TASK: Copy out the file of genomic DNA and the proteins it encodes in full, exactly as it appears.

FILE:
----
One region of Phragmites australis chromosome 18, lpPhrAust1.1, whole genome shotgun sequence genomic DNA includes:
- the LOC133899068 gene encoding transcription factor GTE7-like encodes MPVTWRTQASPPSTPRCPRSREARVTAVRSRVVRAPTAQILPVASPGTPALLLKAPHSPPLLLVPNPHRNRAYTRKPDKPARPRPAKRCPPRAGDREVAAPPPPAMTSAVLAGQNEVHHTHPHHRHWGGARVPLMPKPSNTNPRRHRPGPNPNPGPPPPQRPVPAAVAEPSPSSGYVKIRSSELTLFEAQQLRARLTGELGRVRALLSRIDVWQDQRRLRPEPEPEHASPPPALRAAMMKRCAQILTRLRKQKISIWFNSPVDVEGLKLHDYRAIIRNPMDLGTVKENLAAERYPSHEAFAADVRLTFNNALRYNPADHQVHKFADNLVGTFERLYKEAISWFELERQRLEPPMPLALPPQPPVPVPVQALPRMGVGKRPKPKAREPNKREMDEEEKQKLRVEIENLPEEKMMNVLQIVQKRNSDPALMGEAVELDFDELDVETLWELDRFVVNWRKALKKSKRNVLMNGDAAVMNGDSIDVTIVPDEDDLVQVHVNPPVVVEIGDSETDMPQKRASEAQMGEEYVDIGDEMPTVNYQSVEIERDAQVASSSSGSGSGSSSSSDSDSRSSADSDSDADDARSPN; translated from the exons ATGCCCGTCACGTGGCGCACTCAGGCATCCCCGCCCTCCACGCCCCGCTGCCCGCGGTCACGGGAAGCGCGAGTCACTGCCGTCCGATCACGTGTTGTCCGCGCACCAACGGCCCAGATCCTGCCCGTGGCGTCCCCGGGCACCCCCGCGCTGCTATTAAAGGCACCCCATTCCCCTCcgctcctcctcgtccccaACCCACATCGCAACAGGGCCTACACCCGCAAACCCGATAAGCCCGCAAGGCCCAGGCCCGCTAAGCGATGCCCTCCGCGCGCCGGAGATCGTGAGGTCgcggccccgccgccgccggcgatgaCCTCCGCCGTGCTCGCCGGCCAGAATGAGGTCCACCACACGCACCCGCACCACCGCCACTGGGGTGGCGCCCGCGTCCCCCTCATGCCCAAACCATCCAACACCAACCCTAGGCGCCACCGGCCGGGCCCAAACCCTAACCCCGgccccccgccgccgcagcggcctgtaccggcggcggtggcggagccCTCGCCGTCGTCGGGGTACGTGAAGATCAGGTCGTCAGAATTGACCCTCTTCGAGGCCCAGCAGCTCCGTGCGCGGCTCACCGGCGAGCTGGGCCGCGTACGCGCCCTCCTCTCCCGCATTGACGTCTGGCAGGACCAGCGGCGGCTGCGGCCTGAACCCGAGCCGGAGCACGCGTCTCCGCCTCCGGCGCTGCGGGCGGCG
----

One region of Phragmites australis chromosome 18, lpPhrAust1.1, whole genome shotgun sequence genomic DNA includes:
- the LOC133899068 gene encoding transcription factor GTE7-like encodes MPVTWRTQASPPSTPRCPRSREARVTAVRSRVVRAPTAQILPVASPGTPALLLKAPHSPPLLLVPNPHRNRAYTRKPDKPARPRPAKRCPPRAGDREVAAPPPPAMTSAVLAGQNEVHHTHPHHRHWGGARVPLMPKPSNTNPRRHRPGPNPNPGPPPPQRPVPAAVAEPSPSSGYVKIRSSELTLFEAQQLRARLTGELGRVRALLSRIDVWQDQRRLRPEPEPEHASPPPALRAAMMKRCAQILTRLRKQKISIWFNSPVDVEGLKLHDYRAIIRNPMDLGTVKENLAAERYPSHEAFAADVRLTFNNALRYNPADHQVHKFADNLVGTFERLYKEAISWFELERQRLEPPMPLALPPQPPVPVPVQALPRMGVGKRPKPKAREPNKREMDEEEKQKLRVEIENLPEEKMMNVLQIVQKRNSDPALMGEAVELDFDELDVETLWELDRFVVNWRKALKKSKRNVLMNGDAAVMNGDSIDVTIVPDEDDLVQVHVNPPVVVEIGDSETDMPQKRASEAQMGEEYVDIGDEMPTVNYQSVEIERDAQVASSSSGSGSGSSSSSDSDSRSSADSDSDADDARSPN; translated from the exons ATGCCCGTCACGTGGCGCACTCAGGCATCCCCGCCCTCCACGCCCCGCTGCCCGCGGTCACGGGAAGCGCGAGTCACTGCCGTCCGATCACGTGTTGTCCGCGCACCAACGGCCCAGATCCTGCCCGTGGCGTCCCCGGGCACCCCCGCGCTGCTATTAAAGGCACCCCATTCCCCTCcgctcctcctcgtccccaACCCACATCGCAACAGGGCCTACACCCGCAAACCCGATAAGCCCGCAAGGCCCAGGCCCGCTAAGCGATGCCCTCCGCGCGCCGGAGATCGTGAGGTCgcggccccgccgccgccggcgatgaCCTCCGCCGTGCTCGCCGGCCAGAATGAGGTCCACCACACGCACCCGCACCACCGCCACTGGGGTGGCGCCCGCGTCCCCCTCATGCCCAAACCATCCAACACCAACCCTAGGCGCCACCGGCCGGGCCCAAACCCTAACCCCGgccccccgccgccgcagcggcctgtaccggcggcggtggcggagccCTCGCCGTCGTCGGGGTACGTGAAGATCAGGTCGTCAGAATTGACCCTCTTCGAGGCCCAGCAGCTCCGTGCGCGGCTCACCGGCGAGCTGGGCCGCGTACGCGCCCTCCTCTCCCGCATTGACGTCTGGCAGGACCAGCGGCGGCTGCGGCCTGAACCCGAGCCGGAGCACGCGTCTCCGCCTCCGGCGCTGCGGGCGGCG